In February 2012, the federal government and provincial government of Alberta announced the Joint Canada-Alberta Implementation Plan for Oil Sands Monitoring, a collaborative effort to study and assess the environmental impacts of the Alberta oil sands over an extended period of time. This week, they launched an online data portal providing free access to all collected information. The portal is part of an effort to provide a greater level of transparency by all levels of government in relation to the oil sands’ affects on water, air, land, and biodiversity in implicated regions.

The portal was launched with a summary of the latest available data. The report noted that some levels of airborne contaminants were similar to those that might be expected over a city as large as Toronto. It was also noted that all results are fairly preliminary, and that it will take “a greater diversity of monitoring results available and longer time series” before the results become more meaningful.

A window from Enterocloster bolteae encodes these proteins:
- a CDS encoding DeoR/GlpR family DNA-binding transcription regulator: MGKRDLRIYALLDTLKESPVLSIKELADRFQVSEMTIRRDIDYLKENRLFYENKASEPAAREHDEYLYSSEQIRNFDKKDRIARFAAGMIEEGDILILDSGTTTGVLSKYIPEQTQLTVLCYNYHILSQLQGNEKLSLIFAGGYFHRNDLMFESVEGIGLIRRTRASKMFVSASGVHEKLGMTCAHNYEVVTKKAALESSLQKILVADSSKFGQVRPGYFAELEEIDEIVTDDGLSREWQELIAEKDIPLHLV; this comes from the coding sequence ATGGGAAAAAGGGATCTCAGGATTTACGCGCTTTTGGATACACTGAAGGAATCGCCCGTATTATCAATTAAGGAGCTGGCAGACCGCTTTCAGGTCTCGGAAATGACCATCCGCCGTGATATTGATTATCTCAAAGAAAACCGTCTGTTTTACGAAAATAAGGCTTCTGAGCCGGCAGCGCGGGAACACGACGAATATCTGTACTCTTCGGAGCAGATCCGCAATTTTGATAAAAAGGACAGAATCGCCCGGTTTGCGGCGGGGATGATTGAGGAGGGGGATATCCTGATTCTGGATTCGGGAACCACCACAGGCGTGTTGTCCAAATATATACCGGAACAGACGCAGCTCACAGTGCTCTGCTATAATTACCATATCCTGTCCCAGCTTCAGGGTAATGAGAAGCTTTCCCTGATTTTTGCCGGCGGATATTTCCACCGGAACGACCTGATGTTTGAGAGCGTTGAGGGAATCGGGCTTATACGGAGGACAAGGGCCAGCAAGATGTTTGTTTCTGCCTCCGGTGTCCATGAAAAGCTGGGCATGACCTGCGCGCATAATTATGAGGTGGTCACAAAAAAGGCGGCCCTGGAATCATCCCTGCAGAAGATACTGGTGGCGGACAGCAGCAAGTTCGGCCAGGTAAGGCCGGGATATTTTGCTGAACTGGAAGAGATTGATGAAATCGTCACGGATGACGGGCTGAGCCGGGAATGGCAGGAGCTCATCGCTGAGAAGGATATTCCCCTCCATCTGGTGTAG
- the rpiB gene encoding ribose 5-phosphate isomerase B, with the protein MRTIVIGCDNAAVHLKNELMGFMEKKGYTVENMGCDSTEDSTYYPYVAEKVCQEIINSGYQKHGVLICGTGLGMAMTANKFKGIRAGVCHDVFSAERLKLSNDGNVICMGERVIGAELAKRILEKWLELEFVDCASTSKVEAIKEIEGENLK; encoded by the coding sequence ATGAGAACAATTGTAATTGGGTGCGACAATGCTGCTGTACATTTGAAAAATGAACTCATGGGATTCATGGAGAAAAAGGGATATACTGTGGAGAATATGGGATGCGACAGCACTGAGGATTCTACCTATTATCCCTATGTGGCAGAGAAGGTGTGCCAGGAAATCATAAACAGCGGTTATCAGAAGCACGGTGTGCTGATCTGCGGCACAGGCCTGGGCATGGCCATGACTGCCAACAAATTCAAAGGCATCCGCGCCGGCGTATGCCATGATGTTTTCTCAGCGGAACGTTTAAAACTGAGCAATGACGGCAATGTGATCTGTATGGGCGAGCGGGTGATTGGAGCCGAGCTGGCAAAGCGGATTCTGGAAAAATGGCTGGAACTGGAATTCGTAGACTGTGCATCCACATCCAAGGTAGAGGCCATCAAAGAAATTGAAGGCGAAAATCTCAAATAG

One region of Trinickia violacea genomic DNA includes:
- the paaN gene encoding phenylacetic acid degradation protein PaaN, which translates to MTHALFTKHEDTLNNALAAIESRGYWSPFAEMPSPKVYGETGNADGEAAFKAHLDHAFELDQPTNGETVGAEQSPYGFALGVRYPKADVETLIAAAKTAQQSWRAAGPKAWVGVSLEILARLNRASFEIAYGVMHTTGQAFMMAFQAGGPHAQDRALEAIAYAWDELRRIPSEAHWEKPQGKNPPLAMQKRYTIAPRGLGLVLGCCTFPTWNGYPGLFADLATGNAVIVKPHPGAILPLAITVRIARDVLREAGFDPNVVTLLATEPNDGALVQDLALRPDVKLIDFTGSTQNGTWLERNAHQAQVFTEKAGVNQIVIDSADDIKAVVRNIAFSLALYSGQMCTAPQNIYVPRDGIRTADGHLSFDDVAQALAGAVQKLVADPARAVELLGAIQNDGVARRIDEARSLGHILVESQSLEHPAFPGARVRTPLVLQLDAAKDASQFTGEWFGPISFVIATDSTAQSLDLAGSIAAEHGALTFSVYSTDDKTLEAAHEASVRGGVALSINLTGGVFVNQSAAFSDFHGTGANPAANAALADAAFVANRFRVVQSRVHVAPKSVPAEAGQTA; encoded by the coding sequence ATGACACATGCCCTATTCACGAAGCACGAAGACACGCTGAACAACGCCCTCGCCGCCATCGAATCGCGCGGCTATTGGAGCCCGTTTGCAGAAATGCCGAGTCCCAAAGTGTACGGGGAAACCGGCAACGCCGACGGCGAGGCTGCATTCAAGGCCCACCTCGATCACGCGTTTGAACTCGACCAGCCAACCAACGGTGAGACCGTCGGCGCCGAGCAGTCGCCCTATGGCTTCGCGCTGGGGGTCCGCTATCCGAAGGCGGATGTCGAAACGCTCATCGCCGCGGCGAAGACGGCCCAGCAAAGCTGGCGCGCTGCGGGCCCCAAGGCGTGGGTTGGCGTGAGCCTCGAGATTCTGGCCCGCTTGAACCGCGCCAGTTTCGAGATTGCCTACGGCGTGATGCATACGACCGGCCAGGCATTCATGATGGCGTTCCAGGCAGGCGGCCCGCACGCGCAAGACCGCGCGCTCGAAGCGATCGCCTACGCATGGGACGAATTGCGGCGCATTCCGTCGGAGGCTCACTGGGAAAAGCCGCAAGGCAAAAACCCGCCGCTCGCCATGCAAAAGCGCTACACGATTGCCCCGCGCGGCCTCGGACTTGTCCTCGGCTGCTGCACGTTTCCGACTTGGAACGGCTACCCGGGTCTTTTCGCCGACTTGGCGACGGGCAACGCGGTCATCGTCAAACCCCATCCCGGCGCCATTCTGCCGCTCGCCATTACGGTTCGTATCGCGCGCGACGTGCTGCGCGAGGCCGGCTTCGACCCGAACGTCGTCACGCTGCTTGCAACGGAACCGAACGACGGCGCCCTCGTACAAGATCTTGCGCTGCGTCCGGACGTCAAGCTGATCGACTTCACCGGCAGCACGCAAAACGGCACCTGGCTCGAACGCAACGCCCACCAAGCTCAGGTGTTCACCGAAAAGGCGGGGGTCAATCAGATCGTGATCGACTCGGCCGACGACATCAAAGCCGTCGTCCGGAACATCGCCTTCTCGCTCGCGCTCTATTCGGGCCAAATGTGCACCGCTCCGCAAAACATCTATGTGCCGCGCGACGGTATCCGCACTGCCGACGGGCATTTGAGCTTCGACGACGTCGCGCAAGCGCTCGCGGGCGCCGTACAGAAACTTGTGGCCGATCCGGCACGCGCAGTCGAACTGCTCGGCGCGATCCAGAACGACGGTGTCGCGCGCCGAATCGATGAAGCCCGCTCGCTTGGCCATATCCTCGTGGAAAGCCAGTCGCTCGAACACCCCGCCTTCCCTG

The portal’s launch comes at an opportune moment, as the U.S. Environmental Protection Agency (EPA) expressed concerns over the environmental impact of the Keystone XL pipeline in an April 22 letter to the State Department. Prominent among the EPA’s concerns were worries that water quality along the pipeline might be adversely affected. The letter requested that the State Department provide further information concerning alternate pipeline avoiding the Ogallala aquifer, which is a key source of drinking water for several of the U.S. plains states.

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